So then, why do many in the “church” appear to live like people in the world? In fact, it has often been said by those that are outside of the Christian faith that there are so many ‘hypocrites’ in the church today. Although this statement is unfortunately true, it is not an indictment on the true church of God. Many of these ‘hypocrites’ are actually lost and heading to hell. Although disappointing, this fact should not be surprising. Jesus warned numerous times that there would be pretenders amongst the true followers. They were illustrated in parables as: sheep and the goats (Matthew 25:33), wheat and tares (Matthew 13:38-40), good fish/bad fish (Matthew 13:47-50), wise and foolish virgins (Matthew 25:1-13), even wolves in sheep’s clothing (Matthew 7:15). The fruit of a person’s life is pointed to by Jesus as being an effective indication of whether or not a person is indeed a true disciple of the Lord Jesus Christ and not simply a “pretender”. Jesus also warned that “broad is the way, that leadeth to destruction, and many there be which go in thereat:” (Matthew 7:13) and that “…strait is the gate, and narrow is the way, which leadeth unto life, and few there be that find it. (Matthew 7:14). What a fearful thing to approach Judgement Day under the belief salvation is yours, to discover on that day that you’re in fact lost, and now headed to eternal torture with no possible recourse.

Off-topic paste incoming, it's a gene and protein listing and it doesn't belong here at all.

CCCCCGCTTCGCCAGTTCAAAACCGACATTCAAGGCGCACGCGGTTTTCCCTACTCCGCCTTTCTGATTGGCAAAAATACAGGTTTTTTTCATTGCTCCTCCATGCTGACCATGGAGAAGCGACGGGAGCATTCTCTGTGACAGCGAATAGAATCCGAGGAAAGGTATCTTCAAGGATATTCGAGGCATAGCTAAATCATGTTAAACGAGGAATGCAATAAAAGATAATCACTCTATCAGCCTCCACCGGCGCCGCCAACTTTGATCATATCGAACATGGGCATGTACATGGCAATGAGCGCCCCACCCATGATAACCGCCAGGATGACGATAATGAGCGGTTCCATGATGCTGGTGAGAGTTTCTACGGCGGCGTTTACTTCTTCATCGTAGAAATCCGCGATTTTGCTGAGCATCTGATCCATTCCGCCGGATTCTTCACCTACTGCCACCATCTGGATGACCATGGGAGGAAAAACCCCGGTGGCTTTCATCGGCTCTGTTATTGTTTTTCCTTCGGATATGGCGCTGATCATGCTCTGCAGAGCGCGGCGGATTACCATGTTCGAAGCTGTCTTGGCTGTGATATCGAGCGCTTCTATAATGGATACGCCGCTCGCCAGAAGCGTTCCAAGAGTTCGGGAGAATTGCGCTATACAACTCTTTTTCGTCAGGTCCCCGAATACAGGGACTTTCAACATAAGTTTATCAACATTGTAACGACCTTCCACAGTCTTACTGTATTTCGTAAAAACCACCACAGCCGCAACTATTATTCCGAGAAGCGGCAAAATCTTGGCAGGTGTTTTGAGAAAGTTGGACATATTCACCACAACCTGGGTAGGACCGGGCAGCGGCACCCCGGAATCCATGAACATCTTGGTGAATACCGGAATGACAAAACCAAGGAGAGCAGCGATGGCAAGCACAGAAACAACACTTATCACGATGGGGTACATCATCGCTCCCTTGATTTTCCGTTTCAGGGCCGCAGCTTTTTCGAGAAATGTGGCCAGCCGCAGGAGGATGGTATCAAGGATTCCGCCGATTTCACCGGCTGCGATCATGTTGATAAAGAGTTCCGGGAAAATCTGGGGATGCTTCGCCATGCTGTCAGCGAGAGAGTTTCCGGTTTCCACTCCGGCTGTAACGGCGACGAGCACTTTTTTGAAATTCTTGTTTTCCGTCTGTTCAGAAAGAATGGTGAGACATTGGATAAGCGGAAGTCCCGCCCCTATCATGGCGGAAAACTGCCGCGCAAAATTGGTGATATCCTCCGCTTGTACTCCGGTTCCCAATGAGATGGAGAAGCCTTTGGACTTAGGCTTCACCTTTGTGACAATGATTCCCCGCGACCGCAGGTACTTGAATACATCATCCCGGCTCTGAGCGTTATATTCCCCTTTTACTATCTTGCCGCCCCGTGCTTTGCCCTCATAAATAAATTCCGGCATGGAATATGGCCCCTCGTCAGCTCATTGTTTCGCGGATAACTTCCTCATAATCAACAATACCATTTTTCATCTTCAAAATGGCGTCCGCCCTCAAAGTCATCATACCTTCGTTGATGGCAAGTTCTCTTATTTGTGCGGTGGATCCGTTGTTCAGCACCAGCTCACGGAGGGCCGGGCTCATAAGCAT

These verses ought serve a warning to the “hypocrites” mentioned above who exhibit “a form of godliness” but in actual fact deny “the power thereof” 2 Timothy 3:5. They say “…yes I’m a Christian”, but then through their lifestyle, they deny the power of God in changing a person’s life to conform to His Word and Will.   They adopt a careless attitude toward sin, thinking that because they prayed a prayer one time, they’ll have nothing to fear on Judgment Day. They then live a life marked by the arm of the flesh being extended to the nth degree (nth being that unknown number), while at the same time attempting to remain on the safe side of some imaginary line that they can supposedly retain their “saved” status and still be called a Christian.